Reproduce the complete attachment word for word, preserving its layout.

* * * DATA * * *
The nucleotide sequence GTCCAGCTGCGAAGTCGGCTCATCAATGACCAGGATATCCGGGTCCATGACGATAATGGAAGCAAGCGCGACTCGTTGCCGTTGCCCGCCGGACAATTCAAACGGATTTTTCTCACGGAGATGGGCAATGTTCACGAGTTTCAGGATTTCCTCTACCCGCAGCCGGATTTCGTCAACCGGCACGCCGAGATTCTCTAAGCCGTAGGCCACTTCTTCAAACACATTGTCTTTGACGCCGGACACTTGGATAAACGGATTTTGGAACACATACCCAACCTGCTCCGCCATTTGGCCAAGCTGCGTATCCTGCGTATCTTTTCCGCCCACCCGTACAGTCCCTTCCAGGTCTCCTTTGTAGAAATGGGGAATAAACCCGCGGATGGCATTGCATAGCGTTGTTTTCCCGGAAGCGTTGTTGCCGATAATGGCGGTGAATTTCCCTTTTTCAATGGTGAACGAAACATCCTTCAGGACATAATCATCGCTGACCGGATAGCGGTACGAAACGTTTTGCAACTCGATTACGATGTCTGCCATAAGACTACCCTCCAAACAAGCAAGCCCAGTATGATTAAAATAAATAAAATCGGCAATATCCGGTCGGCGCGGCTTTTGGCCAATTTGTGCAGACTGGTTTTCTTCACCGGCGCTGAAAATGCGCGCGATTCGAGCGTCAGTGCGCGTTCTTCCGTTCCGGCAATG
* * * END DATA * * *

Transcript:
The nucleotide sequence GTCCAGCTGCGAAGTCGGCTCATCAATGACCAGGATATCCGGGTCCATGACGATAATGGAAGCAAGCGCGACTCGTTGCCGTTGCCCGCCGGACAATTCAAACGGATTTTTCTCACGGAGATGGGCAATGTTCACGAGTTTCAGGATTTCCTCTACCCGCAGCCGGATTTCGTCAACCGGCACGCCGAGATTCTCTAAGCCGTAGGCCACTTCTTCAAACACATTGTCTTTGACGCCGGACACTTGGATAAACGGATTTTGGAACACATACCCAACCTGCTCCGCCATTTGGCCAAGCTGCGTATCCTGCGTATCTTTTCCGCCCACCCGTACAGTCCCTTCCAGGTCTCCTTTGTAGAAATGGGGAATAAACCCGCGGATGGCATTGCATAGCGTTGTTTTCCCGGAAGCGTTGTTGCCGATAATGGCGGTGAATTTCCCTTTTTCAATGGTGAACGAAACATCCTTCAGGACATAATCATCGCTGACCGGATAGCGGTACGAAACGTTTTGCAACTCGATTACGATGTCTGCCATAAGACTACCCTCCAAACAAGCAAGCCCAGTATGATTAAAATAAATAAAATCGGCAATATCCGGTCGGCGCGGCTTTTGGCCAATTTGTGCAGACTGGTTTTCTTCACCGGCGCTGAAAATGCGCGCGATTCGAGCGTCAGTGCGCGTTCTTCCGTTCCGGCAATG